But raccoons are edible, and if cooked right, they’re quite tasty.…Read More...
Gardening is a great way to supplement your food storage. In a post-TEOTWAWKI world, though, there’s the possible problem that your neighbors or other people may see it. That could pose a real danger. Hidden gardens are the solution. Gardens are not as hard to hide as you may think, and if you’re wondering how that could be possible, the author of this book spells out in detail how anyone can grow their own hidden garden. One easy advantage that we all have is that in today’s world, most people have no idea what many edible plants look like.
The first idea that most people come up with is to hide their garden behind a tall fence and a locked gate.…Read More...
I have on several occasions suggested that the 275-gallon IBC totes are a good solution for storing water in a location in which you plan to stay during an emergency. These totes and a reliable way to make sure the water is pure enough to drink could save lives. Several people have asked me how to get the water out of these large totes.
As you may know, the IBC totes have a valve and a spout at the bottom. The valve is plastic, and while it seems to work okay, I wouldn’t trust it for everyday use. However, the spout is threaded with standard 2-inch pipe threads, and this makes it possible to create your own fitting for a faucet.…Read More...
The following is a fairly complete list of foods that you should have in your storage. The quantities will depend on the size of your family and the length of time you want to live on your food storage. Personally, I feel you need a absolute minimum of a one year supply and preferably more. While some of these foods need regular rotation, the majority are long storage items. With these 34 foods in your food storage pantry, you can cook a wide variety of foods to keep your family or group happy. Good food equals good morale.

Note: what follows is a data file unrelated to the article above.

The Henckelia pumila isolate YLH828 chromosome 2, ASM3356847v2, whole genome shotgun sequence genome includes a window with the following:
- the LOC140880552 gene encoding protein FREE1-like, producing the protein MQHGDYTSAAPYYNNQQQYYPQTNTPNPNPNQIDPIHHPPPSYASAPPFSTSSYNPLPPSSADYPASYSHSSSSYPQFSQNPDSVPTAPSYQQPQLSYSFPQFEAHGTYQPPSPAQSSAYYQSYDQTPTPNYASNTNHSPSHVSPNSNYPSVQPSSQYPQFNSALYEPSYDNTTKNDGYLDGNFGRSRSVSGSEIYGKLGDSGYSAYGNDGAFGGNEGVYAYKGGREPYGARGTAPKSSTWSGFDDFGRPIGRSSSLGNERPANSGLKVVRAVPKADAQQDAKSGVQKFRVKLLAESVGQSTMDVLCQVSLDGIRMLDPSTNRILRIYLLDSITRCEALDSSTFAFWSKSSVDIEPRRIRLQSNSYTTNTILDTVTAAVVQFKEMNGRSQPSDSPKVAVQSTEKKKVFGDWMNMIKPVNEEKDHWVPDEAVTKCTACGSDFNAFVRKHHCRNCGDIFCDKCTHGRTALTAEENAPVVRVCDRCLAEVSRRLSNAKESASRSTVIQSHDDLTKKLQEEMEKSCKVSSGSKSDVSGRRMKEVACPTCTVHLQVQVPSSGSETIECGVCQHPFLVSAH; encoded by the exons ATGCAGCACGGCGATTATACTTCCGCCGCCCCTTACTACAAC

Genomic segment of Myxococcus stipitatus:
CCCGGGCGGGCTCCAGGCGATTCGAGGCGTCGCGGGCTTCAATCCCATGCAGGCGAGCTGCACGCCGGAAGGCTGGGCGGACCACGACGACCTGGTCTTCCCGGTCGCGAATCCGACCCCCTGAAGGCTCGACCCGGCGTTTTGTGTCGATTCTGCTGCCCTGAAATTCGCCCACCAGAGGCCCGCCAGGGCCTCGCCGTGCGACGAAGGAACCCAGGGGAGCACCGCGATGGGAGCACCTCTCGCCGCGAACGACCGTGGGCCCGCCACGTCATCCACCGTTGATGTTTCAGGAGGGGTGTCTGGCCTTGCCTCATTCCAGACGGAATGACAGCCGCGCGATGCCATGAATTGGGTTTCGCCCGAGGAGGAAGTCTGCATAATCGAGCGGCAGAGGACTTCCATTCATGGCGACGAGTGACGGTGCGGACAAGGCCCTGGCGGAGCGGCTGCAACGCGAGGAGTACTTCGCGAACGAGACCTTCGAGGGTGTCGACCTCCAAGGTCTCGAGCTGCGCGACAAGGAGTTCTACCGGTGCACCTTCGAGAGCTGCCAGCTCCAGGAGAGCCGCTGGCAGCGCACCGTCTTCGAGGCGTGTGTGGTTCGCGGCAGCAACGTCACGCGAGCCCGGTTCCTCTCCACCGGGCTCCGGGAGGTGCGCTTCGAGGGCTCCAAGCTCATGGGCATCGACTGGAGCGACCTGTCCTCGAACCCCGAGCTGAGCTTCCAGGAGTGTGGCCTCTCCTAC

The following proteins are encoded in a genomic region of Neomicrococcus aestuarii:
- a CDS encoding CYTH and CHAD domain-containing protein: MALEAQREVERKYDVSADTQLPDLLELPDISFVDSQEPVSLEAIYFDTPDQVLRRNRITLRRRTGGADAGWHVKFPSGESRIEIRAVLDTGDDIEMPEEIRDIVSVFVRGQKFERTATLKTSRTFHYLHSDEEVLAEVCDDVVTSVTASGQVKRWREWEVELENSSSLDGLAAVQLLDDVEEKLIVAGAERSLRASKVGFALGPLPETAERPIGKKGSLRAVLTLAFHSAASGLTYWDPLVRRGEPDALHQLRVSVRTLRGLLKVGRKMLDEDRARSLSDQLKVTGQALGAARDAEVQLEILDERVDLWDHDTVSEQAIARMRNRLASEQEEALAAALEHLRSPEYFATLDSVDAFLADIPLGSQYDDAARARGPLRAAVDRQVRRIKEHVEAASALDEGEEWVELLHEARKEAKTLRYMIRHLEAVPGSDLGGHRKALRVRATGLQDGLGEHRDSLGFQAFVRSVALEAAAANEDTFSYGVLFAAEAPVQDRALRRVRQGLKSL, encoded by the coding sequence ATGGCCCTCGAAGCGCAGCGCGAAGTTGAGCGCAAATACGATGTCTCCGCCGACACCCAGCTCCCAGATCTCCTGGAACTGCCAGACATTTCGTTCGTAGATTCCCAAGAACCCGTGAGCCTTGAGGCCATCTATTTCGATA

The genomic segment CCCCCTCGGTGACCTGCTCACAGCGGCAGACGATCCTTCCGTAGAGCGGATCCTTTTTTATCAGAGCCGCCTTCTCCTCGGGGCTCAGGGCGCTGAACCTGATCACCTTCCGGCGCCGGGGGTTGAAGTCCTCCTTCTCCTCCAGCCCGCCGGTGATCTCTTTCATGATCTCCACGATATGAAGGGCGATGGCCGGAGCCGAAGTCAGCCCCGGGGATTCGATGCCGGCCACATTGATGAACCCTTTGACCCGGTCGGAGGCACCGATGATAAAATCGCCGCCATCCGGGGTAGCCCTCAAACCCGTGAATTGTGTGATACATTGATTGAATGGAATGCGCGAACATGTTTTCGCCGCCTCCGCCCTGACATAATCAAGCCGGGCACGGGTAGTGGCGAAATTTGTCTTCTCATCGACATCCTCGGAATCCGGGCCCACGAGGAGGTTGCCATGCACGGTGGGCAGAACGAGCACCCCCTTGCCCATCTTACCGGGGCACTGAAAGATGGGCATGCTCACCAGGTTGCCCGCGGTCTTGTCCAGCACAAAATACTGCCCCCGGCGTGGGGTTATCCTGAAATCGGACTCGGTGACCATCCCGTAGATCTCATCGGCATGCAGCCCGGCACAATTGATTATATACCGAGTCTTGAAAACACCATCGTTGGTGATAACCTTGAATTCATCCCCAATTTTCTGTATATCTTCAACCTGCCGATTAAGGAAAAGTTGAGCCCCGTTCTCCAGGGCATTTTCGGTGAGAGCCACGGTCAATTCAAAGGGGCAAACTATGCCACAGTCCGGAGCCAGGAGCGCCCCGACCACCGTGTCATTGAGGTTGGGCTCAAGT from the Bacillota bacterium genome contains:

34 Items for your food storage pantry
- Wheat, if stored correctly, good for at least 30 years.
The Oregon Trail was an exhausting, sometimes treacherous, 2,000-mile journey that connected the Missouri River to valleys in Oregon and locations in between. Over half a million stalwart souls were brave enough to leave the relative comfort of civilization at that time and venture off into strange and unknown lands.
We know a surprising amount of the Oregon Trail experience because so many travelers wrote journals, sent letters home, and even wrote books and newspaper articles. True Accounts of Life in a Covered Wagon and Ox-Team Days on the Oregon Trail are vivid, first-person accounts of this harrowing journey.
Most of these pioneers traveled by covered wagons, which were pulled by oxen and horses.…Read More...
The other day I was talking to a friend who lives in one of the Rocky Mountain states. It seems that they have an unusual heavy influx of voles this year. These voles have killed several of his young fruit trees by girdling them.
Now, I have talked to a surprising number of people who live in my area, who have never even heard of voles, even though they are fairly common. People are just not used to growing and having to depend on their gardens to survive. If they did, they would certainly know what animals in their area had the potential to destroy their crops.…Read More...